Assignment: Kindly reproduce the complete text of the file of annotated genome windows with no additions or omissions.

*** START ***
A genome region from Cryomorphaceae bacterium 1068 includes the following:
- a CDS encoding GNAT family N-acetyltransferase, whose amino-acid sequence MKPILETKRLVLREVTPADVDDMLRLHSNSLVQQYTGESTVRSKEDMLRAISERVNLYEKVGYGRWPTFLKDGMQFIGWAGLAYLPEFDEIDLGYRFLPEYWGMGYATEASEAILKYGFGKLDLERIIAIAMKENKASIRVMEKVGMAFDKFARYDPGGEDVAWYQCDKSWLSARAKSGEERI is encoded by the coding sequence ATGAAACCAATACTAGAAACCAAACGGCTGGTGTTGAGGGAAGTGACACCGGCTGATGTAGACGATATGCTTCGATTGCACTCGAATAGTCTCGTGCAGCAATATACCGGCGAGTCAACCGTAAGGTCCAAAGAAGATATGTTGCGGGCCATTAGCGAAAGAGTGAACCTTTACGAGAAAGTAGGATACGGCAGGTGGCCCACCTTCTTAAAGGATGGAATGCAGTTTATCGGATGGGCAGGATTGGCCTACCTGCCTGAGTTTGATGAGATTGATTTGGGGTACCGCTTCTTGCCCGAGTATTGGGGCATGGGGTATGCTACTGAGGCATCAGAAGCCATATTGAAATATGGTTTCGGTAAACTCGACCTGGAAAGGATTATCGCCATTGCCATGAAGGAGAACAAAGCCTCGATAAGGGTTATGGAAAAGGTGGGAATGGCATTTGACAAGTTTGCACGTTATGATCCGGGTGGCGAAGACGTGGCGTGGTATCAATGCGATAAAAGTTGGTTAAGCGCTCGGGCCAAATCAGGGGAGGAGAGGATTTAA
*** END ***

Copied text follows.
A genome region from Cryomorphaceae bacterium 1068 includes the following:
- a CDS encoding GNAT family N-acetyltransferase, whose amino-acid sequence MKPILETKRLVLREVTPADVDDMLRLHSNSLVQQYTGESTVRSKEDMLRAISERVNLYEKVGYGRWPTFLKDGMQFIGWAGLAYLPEFDEIDLGYRFLPEYWGMGYATEASEAILKYGFGKLDLERIIAIAMKENKASIRVMEKVGMAFDKFARYDPGGEDVAWYQCDKSWLSARAKSGEERI is encoded by the coding sequence ATGAAACCAATACTAGAAACCAAACGGCTGGTGTTGAGGGAAGTGACACCGGCTGATGTAGACGATATGCTTCGATTGCACTCGAATAGTCTCGTGCAGCAATATACCGGCGAGTCAACCGTAAGGTCCAAAGAAGATATGTTGCGGGCCATTAGCGAAAGAGTGAACCTTTACGAGAAAGTAGGATACGGCAGGTGGCCCACCTTCTTAAAGGATGGAATGCAGTTTATCGGATGGGCAGGATTGGCCTACCTGCCTGAGTTTGATGAGATTGATTTGGGGTACCGCTTCTTGCCCGAGTATTGGGGCATGGGGTATGCTACTGAGGCATCAGAAGCCATATTGAAATATGGTTTCGGTAAACTCGACCTGGAAAGGATTATCGCCATTGCCATGAAGGAGAACAAAGCCTCGATAAGGGTTATGGAAAAGGTGGGAATGGCATTTGACAAGTTTGCACGTTATGATCCGGGTGGCGAAGACGTGGCGTGGTATCAATGCGATAAAAGTTGGTTAAGCGCTCGGGCCAAATCAGGGGAGGAGAGGATTTAA